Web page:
On Friday an 11-count indictment handed out in relation to the Russian bribery scheme related to former Secretary of State Hillary Clinton, the Obama administration and Uranium One.
The charges have been brought up against Mark Lambert. He is described as the "former co-president of a Maryland-based transportation company that provides services for the transportation of nuclear materials to customers in the United States and abroad." The 54-year-old Lambert was charged with "one count of conspiracy to violate the Foreign Corrupt Practices Act (FCPA) and to commit wire fraud, seven counts of violating the FCPA, two counts of wire fraud and one count of international promotion money laundering," according to a statement by the DOJ.
These charges are in relation to the alleged bribery scheme that involves" Vadim Mikerin, a Russian official at JSC Techsnabexport (TENEX), a subsidiary of Russia’s State Atomic Energy Corporation and the sole supplier and exporter of Russian Federation uranium and uranium enrichment services to nuclear power companies worldwide, in order to secure contracts with TENEX."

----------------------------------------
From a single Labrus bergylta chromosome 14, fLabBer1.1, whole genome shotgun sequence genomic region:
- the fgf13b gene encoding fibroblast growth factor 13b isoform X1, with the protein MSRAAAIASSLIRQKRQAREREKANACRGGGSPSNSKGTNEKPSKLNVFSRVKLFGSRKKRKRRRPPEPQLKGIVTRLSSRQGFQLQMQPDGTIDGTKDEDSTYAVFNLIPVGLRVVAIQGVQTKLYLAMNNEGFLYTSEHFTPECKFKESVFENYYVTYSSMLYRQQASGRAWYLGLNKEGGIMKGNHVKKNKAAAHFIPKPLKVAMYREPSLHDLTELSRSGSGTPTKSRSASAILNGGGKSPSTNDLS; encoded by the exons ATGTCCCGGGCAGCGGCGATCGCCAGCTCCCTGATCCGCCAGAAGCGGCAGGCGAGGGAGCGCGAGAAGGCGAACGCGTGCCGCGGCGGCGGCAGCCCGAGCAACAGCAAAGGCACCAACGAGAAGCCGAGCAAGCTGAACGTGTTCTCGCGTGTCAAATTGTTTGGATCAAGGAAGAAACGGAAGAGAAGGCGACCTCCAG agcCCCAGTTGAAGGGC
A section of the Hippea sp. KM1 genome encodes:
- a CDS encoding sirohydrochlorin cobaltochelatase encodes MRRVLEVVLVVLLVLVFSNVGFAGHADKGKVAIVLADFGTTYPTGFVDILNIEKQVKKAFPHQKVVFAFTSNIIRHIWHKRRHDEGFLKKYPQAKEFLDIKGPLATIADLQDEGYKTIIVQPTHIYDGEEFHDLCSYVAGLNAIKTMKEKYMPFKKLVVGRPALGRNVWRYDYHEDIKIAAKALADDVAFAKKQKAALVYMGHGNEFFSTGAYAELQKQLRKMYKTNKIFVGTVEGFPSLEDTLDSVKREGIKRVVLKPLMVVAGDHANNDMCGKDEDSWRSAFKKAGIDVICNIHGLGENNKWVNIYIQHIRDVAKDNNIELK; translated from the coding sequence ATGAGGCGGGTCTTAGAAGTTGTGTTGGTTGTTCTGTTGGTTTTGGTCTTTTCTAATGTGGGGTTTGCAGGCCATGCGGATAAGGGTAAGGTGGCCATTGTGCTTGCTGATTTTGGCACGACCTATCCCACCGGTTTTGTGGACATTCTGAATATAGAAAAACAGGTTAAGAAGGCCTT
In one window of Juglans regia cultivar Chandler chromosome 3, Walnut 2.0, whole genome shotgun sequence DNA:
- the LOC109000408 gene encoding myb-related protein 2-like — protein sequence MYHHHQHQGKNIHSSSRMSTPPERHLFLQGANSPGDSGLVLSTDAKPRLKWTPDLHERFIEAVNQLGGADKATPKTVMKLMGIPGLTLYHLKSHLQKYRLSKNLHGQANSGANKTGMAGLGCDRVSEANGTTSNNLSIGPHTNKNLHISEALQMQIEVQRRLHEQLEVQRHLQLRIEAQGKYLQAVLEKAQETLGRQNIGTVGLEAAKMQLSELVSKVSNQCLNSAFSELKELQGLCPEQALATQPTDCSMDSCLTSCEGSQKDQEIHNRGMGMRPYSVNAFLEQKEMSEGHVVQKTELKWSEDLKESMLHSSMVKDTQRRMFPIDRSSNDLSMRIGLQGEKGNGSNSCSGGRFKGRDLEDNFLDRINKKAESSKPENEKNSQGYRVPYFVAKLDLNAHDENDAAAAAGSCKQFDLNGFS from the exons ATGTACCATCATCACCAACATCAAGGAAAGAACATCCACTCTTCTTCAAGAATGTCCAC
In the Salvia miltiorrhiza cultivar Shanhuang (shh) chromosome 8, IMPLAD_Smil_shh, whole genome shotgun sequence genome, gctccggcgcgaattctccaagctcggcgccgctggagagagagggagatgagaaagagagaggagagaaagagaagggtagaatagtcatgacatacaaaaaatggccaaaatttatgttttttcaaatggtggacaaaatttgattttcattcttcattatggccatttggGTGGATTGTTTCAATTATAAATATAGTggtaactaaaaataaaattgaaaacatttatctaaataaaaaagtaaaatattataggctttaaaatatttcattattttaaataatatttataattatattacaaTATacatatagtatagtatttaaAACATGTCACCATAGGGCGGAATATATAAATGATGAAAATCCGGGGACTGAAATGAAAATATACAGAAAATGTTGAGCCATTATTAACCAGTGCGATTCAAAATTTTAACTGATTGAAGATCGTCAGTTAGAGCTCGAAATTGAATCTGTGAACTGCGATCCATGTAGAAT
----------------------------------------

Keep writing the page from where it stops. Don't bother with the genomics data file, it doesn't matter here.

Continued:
Evidence started being collected by federal agents back in 2009. According to the report Russian officials were engaged in extortion, money laundering, bribery, kickbacks connected to the Uranium One deal.
Per The Hill:
Federal agents used a confidential U.S. witness working inside the Russian nuclear industry to gather extensive financial records, make secret recordings and intercept emails as early as 2009 that showed Moscow had compromised an American uranium trucking firm with bribes and kickbacks in violation of the Foreign Corrupt Practices Act, FBI and court documents show.
They also obtained an eyewitness account — backed by documents — indicating Russian nuclear officials had routed millions of dollars to the U.S. designed to benefit former President Bill Clinton’s charitable foundation during the time Secretary of State Hillary Clinton served on a government body that provided a favorable decision to Moscow, sources told The Hill.
Rather than bring immediate charges in 2010, however, the Department of Justice (DOJ) continued investigating the matter for nearly four more years, essentially leaving the American public and Congress in the dark about Russian nuclear corruption on U.S. soil during a period when the Obama administration made two major decisions benefiting Putin’s commercial nuclear ambitions.
AG Jeff Sessions ordered prosecutors at the Department of Justice start "interviewing FBI agents about evidence they uncovered in a criminal investigation into a highly-controversial uranium deal that involves Bill and Hillary Clinton," back in December.